Jon Christensen writes: LA Times architecture critic Christopher Hawthorne has a grand narrative. And he's not just a chronicler of the Los Angeles story. He's a cheerleader. A goad. And a protagonist now.
Beginning this week, Hawthorne is taking his campaign on the road in a series of public events meant to spark conversations and get citizens behind a vision for a city that he argues is moving into a dramatically new phase.
Hawthorne calls this "the third Los Angeles." The first event in his series with the same title is "Welcome to the Third Los Angeles" at Occidental College this Thursday evening, February 12. Hawthorne hopes not only to be present at the transition to this new era, he wants to help usher it in. Regular readers of his columns in the Times will know the broad outlines of Hawthorne's story.
The "first Los Angeles," Hawthorne argues, lasted roughly from the 1880s to the eve of World War II. The city grew at an exponential pace, but it had a "dense, compact and walkable downtown," Hawthorne wrote recently in an email announcing the Third Los Angeles Project, "and a comprehensive streetcar system along with a string of great public buildings" and "inventive multifamily residential architecture."
The "second Los Angeles" ran from World War II to the turn of the millennium. It was the era of suburbs writ large, at the scale of the metropolis. "Our most important and innovative architecture, to a dramatic and new degree, was the detached single-family house with private garden," Hawthorne wrote, and "our public realm shriveled as we built freeways and tore out streetcar lines." In time, LA became Mike Davis's dystopian City of Quartz, which marks its 25th anniversary this year.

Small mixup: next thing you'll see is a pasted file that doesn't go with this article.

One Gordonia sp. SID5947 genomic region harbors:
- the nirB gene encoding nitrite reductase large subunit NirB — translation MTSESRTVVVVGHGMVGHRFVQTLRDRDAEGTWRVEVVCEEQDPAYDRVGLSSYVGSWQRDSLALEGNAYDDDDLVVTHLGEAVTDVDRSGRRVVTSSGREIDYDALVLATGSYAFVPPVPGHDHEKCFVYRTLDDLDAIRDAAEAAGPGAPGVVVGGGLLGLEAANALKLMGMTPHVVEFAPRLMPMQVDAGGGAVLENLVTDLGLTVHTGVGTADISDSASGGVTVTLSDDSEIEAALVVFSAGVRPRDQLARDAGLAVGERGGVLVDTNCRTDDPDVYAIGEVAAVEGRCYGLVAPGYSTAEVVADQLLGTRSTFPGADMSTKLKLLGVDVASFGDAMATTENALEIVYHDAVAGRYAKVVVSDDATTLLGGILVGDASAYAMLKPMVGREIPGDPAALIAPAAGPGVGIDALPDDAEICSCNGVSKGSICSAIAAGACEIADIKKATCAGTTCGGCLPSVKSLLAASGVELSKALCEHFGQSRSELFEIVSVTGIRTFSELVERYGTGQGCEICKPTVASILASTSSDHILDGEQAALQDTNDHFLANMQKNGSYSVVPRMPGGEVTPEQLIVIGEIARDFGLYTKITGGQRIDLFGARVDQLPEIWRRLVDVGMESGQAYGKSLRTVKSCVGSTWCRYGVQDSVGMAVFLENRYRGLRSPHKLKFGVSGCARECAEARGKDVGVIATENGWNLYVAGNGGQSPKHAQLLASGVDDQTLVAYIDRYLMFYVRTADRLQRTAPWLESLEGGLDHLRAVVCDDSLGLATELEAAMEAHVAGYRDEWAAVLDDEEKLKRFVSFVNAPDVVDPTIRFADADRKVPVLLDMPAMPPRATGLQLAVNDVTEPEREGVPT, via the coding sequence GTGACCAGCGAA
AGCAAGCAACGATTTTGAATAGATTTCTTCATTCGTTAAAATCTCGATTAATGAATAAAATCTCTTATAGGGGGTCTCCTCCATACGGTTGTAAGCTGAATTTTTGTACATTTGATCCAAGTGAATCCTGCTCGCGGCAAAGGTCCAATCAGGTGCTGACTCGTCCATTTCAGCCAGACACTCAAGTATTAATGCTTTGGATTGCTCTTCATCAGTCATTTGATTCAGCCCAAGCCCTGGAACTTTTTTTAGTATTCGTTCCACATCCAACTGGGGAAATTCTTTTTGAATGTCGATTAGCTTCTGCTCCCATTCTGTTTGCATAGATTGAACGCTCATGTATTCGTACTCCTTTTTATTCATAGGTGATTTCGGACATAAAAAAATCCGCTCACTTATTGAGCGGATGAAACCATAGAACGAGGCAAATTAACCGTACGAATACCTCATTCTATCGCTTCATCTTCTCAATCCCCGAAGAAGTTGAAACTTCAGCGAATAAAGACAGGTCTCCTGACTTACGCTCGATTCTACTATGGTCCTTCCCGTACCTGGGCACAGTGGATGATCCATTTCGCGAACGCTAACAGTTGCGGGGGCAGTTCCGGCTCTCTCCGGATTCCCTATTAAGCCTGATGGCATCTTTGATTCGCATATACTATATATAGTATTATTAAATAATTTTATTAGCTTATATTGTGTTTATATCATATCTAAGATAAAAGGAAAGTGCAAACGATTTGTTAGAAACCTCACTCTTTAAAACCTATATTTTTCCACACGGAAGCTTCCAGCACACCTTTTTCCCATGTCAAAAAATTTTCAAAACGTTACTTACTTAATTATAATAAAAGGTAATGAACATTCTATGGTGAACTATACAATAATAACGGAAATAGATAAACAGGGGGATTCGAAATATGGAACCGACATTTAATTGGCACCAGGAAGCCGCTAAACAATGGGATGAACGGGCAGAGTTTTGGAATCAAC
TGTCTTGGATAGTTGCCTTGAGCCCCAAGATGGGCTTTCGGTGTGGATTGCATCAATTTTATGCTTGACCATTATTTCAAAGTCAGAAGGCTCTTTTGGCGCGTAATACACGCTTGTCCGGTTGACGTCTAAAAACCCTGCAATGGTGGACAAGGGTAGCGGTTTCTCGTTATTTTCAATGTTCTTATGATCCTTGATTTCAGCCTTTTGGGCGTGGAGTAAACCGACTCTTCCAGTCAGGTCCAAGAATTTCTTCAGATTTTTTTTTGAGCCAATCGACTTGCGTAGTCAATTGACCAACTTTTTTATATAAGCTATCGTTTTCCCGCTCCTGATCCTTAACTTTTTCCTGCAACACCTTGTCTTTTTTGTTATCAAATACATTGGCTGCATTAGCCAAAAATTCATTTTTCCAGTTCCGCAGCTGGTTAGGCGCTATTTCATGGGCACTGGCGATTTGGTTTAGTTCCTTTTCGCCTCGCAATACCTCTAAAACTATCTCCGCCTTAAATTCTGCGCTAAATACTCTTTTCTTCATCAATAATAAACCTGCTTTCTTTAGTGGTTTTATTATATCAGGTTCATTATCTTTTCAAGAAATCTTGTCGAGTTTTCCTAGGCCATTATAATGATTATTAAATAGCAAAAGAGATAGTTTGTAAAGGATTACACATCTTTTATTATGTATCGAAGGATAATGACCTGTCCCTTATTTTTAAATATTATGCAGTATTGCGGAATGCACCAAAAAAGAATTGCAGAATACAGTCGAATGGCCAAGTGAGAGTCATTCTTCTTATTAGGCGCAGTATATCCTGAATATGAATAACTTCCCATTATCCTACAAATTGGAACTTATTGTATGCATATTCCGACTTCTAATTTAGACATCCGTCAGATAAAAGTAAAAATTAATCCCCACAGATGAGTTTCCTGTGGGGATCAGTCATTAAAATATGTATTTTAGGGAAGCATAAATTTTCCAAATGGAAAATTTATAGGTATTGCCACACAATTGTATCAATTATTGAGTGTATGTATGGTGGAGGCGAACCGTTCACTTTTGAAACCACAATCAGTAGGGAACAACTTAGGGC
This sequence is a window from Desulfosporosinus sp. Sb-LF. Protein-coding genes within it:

Now we are entering the third Los Angeles, or maybe just "on the cusp of it." Hawthorne doesn't seem sure which. But he is sure that "Los Angeles is in the midst of profound reinvention," as he put it. "Or perhaps it's better to call it a profound identity crisis," he added.
"Having run out of room to sprawl, virgin land to conquer," Hawthorne wrote, "the city is doubling back on itself, constructing more infill development and experimenting with denser housing and vertical architecture. We are finally building a comprehensive and public mass-transit system to match the privately run one of the First L.A."
But, Hawthorne hastens to add, this third LA is no utopia. At least not yet. "For many Angelenos, its emergence threatens to wipe out what has always made the city singularly attractive," he wrote, "notably its great supply of single-family neighborhoods with private gardens. Fault lines are opening up between longtime residents and younger ones frustrated by the price of real estate or eager to see long-awaited transit lines and new park space finally completed."
Environmental challenges loom. Global warming will make LA--once known for its climate of ease--hotter, drier, and harsher. Sea level rise will eat away at our coast. And "we will have to figure out a way to capture and store more rainwater instead of sending it efficiently to the ocean," Hawthorne observed.
At the same time, he wrote, "a city known for inventing, for saying yes, is becoming more skilled and more active at protecting, for saying no--a shift that has profound implications for how we see ourselves and how the world sees us."
And if Angelenos are getting better at saying "no," the coming of Hawthorne's third Los Angeles may not be a foregone conclusion after all. This might actually be one of the defining political and cultural battles of our times.
Photo of Christopher Hawthorne and Mayor Eric Garcetti at Oxy's Keck Theater last year courtesy of Occidental College.